Eastcoast: The Coast’s Juicy Success Story

When third generation citrus grower Sam Lentini was a boy, he’d fill his school backpack with bottles of freshly squeezed juice (no books, just juice) and sell them to his friends in the playground.

The juice was so popular that when the tuck shop ladies found out, they banned him from bringing his home brew to school.

But demand was high amongst his classmates, so Sam created a black market for his family’s product, even managing to expand the business by recruiting some friends to help with sales.

Fast forward a couple of decades and Sam’s passion for juice and the family citrus farm is still beautifully obvious as he conducts a tour of his family’s Eastcoast Beverages factory right here on the Central Coast.

Eastcoast has become one of the Coast’s most successful and reputable businesses.

Eastcoast Beverages at Kulnura

Eastcoast Beverages at Kulnura. Photo: Andrew Cooney

The name Lentini dates back hundreds of years to a citrus growing region in Sicily, so citrus farming is literally in their blood.

But this story started in one of the Coast’s country suburbs, Kulnura, in 1965, when Sam’s grandfather Salvatore Lentini – or Sam for short (as in many Italian families the tradition of carrying on the family name means there’s a lot of “Sams” in this story) – started to grow, pick and pack fresh fruit, supplying it to the Flemington Markets in Sydney.

Years later, the government removed tariffs on imported juice concentrates and it became less profitable to make juice from 100% fresh fruit.

So Sam’s sons, Sam (yep another one!), Mick and Frank, decided to create their own niche market by making fresh juice using 100% fruit grown on their family’s citrus farm. And Eastcoast Beverages was born.

Eastcoast Beverages at Kulnura

Eastcoast Beverages at Kulnura. Photo: Andrew Cooney

Some fifty years on, Eastcoast Beverages is now run by nine members of the Lentini family – including three “Sams” – and not only are they known for their drinks, which are stocked at Woolies and Coles, they also supply fresh citrus to local retailers.

And they still take their product to the Flemington Markets, just like Salvatore Lentini did all those years ago.

Eastcoast oranges. Photo: Marie Patane

Eastcoast oranges. Photo: Marie Patane

The Kulnura factory is surrounded by thousands of stunning acres of oranges, grapefruits, lemons and limes and Sam says that Eastcoast is one of the few juice companies that still grows and harvests their juice on site.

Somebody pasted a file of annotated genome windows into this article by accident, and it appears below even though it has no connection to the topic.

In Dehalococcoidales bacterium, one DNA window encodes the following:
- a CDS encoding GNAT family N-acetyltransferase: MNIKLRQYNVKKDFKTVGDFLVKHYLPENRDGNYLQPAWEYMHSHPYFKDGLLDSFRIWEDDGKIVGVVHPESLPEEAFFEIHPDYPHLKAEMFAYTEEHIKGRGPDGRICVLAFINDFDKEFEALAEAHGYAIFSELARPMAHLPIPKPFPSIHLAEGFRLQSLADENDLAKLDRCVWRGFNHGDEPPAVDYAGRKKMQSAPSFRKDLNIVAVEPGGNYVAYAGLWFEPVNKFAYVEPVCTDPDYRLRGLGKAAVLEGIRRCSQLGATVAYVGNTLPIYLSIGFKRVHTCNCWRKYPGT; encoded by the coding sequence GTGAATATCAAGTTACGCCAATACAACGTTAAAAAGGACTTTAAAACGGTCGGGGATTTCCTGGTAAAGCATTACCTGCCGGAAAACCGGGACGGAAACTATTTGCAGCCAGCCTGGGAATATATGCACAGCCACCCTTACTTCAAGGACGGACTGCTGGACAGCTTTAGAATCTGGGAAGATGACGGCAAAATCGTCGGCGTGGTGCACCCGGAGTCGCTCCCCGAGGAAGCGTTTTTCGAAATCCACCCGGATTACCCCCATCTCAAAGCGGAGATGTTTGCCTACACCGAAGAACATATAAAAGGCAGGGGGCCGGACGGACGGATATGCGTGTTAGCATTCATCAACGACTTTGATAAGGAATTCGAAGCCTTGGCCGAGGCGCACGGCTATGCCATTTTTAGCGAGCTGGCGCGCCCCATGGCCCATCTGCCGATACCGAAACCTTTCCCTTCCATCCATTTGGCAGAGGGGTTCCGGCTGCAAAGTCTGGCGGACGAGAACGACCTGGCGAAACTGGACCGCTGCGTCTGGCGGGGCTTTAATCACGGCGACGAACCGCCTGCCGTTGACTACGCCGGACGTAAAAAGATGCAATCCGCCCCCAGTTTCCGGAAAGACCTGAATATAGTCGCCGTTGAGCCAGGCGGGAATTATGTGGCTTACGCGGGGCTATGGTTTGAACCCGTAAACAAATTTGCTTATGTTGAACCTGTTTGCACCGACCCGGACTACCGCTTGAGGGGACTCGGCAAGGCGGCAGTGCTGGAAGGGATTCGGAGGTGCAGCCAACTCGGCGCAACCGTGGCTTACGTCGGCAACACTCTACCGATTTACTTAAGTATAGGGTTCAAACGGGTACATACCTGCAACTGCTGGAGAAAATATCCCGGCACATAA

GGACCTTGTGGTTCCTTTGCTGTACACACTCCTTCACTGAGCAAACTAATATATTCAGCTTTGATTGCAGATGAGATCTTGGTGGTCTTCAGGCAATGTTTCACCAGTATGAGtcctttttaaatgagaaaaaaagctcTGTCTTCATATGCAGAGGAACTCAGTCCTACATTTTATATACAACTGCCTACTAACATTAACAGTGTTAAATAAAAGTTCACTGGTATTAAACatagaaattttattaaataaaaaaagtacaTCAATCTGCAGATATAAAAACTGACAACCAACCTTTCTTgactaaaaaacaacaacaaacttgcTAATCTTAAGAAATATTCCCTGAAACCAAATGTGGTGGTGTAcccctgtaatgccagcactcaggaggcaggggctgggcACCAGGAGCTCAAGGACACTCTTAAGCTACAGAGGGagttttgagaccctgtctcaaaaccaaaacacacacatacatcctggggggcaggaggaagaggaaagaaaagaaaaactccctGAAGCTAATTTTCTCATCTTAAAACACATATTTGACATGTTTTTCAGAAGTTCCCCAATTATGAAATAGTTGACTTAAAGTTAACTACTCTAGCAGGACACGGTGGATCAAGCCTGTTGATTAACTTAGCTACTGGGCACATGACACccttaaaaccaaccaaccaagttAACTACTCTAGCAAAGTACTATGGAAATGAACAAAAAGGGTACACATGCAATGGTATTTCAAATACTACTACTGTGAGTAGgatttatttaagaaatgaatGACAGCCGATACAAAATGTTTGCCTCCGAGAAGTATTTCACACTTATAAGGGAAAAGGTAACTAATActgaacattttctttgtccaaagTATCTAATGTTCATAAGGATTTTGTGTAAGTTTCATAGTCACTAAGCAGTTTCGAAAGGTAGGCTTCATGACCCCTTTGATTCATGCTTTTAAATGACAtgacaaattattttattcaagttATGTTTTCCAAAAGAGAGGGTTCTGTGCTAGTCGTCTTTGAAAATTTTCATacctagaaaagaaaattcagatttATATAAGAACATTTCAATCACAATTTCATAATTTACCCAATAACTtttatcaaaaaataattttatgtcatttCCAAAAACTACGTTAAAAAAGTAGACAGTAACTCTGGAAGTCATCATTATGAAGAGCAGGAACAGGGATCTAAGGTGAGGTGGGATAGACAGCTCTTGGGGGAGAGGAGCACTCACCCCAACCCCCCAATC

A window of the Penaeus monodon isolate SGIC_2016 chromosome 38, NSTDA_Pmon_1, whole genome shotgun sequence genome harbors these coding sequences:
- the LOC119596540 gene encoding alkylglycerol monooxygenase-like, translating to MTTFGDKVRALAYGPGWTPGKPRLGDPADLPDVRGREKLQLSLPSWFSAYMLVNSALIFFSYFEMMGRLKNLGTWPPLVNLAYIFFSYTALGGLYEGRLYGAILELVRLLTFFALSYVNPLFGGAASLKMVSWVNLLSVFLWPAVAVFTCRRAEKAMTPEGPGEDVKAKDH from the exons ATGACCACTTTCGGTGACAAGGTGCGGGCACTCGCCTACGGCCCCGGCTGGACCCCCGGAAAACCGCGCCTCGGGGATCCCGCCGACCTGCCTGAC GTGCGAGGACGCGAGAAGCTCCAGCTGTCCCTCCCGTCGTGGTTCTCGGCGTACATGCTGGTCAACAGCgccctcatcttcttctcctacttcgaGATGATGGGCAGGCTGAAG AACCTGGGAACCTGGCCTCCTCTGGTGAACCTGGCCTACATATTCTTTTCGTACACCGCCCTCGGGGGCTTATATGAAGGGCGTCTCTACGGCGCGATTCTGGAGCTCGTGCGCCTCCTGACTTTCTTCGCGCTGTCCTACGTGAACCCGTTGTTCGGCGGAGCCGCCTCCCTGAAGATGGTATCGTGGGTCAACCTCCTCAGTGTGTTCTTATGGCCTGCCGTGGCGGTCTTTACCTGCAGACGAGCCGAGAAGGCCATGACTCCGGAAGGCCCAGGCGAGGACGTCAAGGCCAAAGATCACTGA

Many other brands are made from imported products and concentrates but Eastcoast juice could not be fresher if you picked and squeezed it yourself.

Eastcoast oranges. Photo: Maire Patane

Eastcoast oranges. Photo: Marie Patane

During a behind-the-scenes factory tour you can see how the citrus fruit is stored, juiced, bottled and boxed – a process that has been refined over many years and which now produces around 150,000 litres of freshly squeezed juice every week.

Putting your home juicer to shame, Eastcoast’s machines squeeze hundreds of oranges in seconds creating small orange swimming pools.

Eastcoast Beverages. Photo: Maire Patane

Eastcoast Beverages. Photo: Marie Patane

Eastcoast is also famous for its bottled water, which is sourced from the natural springs that run through the family property.

They are proud to say their water is bottled “straight from the source” and have added a new drink to their list – Lentini Sparkling Water.

Named after the man that started it all, Sam jokingly says he’s not sure his grandfather would approve of a brand of water being named after him, since he never drank it.

Eastcoast Beverages at Kulnura

Eastcoast Beverages at Kulnura. Photo: Andrew Cooney

The tour ends with a stroll through the orchard where Sam explains thatthe Eastcoast philosophy is to return, regrow and re-juice so that nothing is wasted.

All of the fruit skins are sold to local farmers for much needed feed, waste water from the factory is treated and used for irrigation on the fruit trees, and citrus pulp is sent to companies to create new flavour sensations and add some nutritional punch to yoghurts and desserts.

They are on a mission to be 100 per cent recyclable.

Eastcoast Beverages at Kulnura

Fruit picking at Eastcoast Beverages. Photo: Andrew Cooney

It seems the name “Sam” isn’t the only thing that has been passed down through generations of the Lentini family.

Work ethic, passion and a love for what they do is evident from the factory to the farm and the orchid to the orange juice.

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